Christian Niedan’s Hollywood Interviews — Part Six: The Novelist

by: Christian Niedan

Part six of an eight part series, recounting and expanding upon an array of interviews with an assemblage of Hollywood’s greatest storytellers and cult figures. The series continues with novelist Walter Mosley…

Long before I met novelist Walter Mosley for coffee and a conversation in New York City, I was captivated by his words and the Los Angeles he portrays in his stories. My entree into Walter’s world was via private eye Ezekiel “Easy” Rawlins, the focal point of Mosley’s long-running series of Los Angeles-set novels, beginning with 1990’s Devil in a Blue Dress. However, I didn’t discover Mosley’s talents through his novels, but rather from the film adaptations of his crime fiction. In 1995, director/screenwriter Carl Franklin channeled Mosley’s words via Denzel Washington as Rawlins in Devil in a Blue Dress’s pitch-perfect noir film adaptation. Three years later, another of Mosley’s creations was released when he served as a screenwriter for HBO’s adaptation of his 1997 novel, Always Outnumbered Always Outgunned, directed by Michael Apted. In that adaptation, Laurence Fishburne plays a modern era ex-convict named Socrates Fortlow who spends his days rolling a shopping cart around L.A., collecting bottles and cans, and solving neighborhood problems that come his way — be it intimidating a violent thief, evicting a predatory crack addict, or helping a guilt-ridden boy who witnessed a murder. The film opens as Fortlow slowly wakes to start another day, and his elderly friend Right Burke’s narration tells us exactly what makes this ex-con so worth watching:

Burke: “Socrates Fortlow. His mother named him Socrates, because it was a wise man’s name. She couldn’t teach him how to write, but she could give him the name of someone smart. He was a violent man. He’d come up hard, but gave as good as he got. The rage he carried brought him to prison, but the Indiana Correctional Authority wasn’t able to stem his anger. Socrates was a solitary man. He kept his own company with nothing but hurt in his pockets and half-forgotten memories for family and friends.”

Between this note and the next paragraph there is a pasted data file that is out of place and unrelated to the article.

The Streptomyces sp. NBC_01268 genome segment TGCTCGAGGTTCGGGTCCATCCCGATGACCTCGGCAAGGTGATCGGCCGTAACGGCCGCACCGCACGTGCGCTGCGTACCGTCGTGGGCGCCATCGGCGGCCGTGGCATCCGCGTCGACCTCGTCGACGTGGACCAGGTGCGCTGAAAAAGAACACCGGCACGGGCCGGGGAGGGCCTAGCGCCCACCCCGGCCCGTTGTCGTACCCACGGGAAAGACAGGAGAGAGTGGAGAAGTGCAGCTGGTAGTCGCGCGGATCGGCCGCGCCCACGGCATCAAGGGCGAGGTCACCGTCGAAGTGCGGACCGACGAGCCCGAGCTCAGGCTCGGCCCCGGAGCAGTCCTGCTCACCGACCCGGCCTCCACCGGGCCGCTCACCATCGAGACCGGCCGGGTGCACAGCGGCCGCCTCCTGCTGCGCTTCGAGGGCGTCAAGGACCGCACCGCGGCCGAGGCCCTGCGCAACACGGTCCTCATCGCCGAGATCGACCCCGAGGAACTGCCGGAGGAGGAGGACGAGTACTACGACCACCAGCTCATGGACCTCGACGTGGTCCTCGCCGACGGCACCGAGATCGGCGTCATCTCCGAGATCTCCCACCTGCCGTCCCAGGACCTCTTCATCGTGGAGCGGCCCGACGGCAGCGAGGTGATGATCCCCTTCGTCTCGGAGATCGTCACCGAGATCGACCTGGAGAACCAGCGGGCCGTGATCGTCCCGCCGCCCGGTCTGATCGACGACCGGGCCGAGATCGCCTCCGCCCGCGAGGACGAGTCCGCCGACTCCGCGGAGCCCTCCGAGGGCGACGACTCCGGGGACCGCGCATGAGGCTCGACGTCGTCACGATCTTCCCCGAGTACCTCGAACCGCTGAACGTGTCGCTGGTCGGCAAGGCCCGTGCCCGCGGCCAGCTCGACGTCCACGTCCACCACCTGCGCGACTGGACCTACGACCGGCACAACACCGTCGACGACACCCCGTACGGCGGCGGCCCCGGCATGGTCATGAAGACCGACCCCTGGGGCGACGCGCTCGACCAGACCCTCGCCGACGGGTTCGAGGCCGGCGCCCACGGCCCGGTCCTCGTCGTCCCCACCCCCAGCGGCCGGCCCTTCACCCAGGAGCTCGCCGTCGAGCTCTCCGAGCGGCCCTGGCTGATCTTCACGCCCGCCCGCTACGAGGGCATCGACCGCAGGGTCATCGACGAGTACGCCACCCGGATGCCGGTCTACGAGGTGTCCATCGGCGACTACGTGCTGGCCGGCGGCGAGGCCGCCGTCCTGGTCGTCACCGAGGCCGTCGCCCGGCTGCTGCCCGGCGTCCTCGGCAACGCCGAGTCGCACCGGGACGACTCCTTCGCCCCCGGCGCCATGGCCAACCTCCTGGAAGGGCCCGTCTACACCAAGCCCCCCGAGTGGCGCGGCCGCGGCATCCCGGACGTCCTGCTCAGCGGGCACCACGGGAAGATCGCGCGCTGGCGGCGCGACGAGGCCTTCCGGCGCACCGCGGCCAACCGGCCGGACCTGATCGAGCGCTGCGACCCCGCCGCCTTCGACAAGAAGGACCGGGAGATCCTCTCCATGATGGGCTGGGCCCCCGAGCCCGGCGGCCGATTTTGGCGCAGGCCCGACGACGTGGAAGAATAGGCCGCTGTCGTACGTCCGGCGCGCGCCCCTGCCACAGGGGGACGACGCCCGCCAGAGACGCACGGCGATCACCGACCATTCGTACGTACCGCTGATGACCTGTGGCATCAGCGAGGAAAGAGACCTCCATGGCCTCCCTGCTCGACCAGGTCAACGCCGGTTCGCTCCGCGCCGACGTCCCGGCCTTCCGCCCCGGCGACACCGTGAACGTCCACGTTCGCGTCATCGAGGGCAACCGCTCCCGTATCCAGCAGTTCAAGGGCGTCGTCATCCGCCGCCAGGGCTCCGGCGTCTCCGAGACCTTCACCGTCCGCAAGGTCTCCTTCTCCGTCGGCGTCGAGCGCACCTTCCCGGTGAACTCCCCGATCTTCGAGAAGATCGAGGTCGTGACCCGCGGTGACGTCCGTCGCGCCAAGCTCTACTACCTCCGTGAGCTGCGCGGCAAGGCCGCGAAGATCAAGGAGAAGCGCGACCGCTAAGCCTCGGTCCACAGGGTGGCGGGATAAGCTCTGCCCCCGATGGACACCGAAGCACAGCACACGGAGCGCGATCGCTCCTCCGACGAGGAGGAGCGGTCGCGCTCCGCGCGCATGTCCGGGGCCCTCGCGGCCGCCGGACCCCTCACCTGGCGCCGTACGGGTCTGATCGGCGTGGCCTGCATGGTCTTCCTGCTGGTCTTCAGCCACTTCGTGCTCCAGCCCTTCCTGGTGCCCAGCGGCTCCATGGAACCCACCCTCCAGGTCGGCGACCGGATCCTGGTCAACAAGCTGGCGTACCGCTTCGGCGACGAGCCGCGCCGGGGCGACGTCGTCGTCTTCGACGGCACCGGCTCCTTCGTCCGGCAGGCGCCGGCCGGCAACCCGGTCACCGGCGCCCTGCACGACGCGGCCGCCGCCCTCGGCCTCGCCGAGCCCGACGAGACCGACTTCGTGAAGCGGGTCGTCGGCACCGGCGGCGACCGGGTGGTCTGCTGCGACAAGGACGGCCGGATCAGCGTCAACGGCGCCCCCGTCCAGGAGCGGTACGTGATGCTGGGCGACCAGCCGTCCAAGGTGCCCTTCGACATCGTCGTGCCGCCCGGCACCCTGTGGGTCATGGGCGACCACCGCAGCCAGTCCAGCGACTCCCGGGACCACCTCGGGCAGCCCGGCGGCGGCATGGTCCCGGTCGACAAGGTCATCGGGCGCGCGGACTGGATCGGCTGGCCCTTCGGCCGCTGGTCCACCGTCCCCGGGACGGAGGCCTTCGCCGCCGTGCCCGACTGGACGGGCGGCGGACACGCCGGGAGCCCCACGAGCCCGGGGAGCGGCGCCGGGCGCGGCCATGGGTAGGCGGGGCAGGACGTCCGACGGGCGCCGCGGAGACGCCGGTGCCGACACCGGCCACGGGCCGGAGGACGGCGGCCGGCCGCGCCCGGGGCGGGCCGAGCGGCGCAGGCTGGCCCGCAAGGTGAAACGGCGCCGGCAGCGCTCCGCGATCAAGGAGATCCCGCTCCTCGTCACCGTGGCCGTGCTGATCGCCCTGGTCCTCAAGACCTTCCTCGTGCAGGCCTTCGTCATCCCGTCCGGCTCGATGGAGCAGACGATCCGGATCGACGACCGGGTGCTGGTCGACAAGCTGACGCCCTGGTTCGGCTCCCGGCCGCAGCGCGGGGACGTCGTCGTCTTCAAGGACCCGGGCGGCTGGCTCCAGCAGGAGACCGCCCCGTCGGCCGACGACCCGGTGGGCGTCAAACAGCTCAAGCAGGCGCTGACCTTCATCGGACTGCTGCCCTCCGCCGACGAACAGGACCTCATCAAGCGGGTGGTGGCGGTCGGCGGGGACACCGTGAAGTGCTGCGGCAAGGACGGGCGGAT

Coffee works wonders for interviews, since it helps make half-memories whole again and this was surely the case when I interviewed Mosley in 2012 at a Manhattan cafe for my film website, Camera In The Sun. At the time, he was editing the twelfth story in the Rawlins series, set in 1967, and titled Little Green. With caffeine fueling our discussion, Mosley reminisced about the stories revolving around Rawlins and Fortlow, and their film adaptations:

Walter Mosley: “Devil was a great movie, and it really showed Los Angeles at that time of transition in 1948. And Always Outnumbered I think was just beautiful. I love Always Outnumbered. Especially because it’s so much itself, that you really can’t compare it to another American movie. And I keep trying, but I can’t think of another movie that looks like it — or even dramatically, a movie that arcs like it. On one hand, it’s really gritty and urban. And on the other hand, it’s very romantic.”

Mosley also expounded on the different cultural sides of Los Angeles, and its portrayal within film and literature:

Walter Mosley: “One of the things that’s so interesting to me is that you have this incredible city of Los Angeles that has a deep, deep, deep Chicano history. Some of the first inhabitants of old Los Angeles were black people. And then you have Japanese, Korean, Chinese — all these people who have a deep and very important part of the history of Los Angeles, but don’t appear anywhere in the literature. And because they don’t appear in the literature, they don’t appear in movies, or they appear like caricatures.”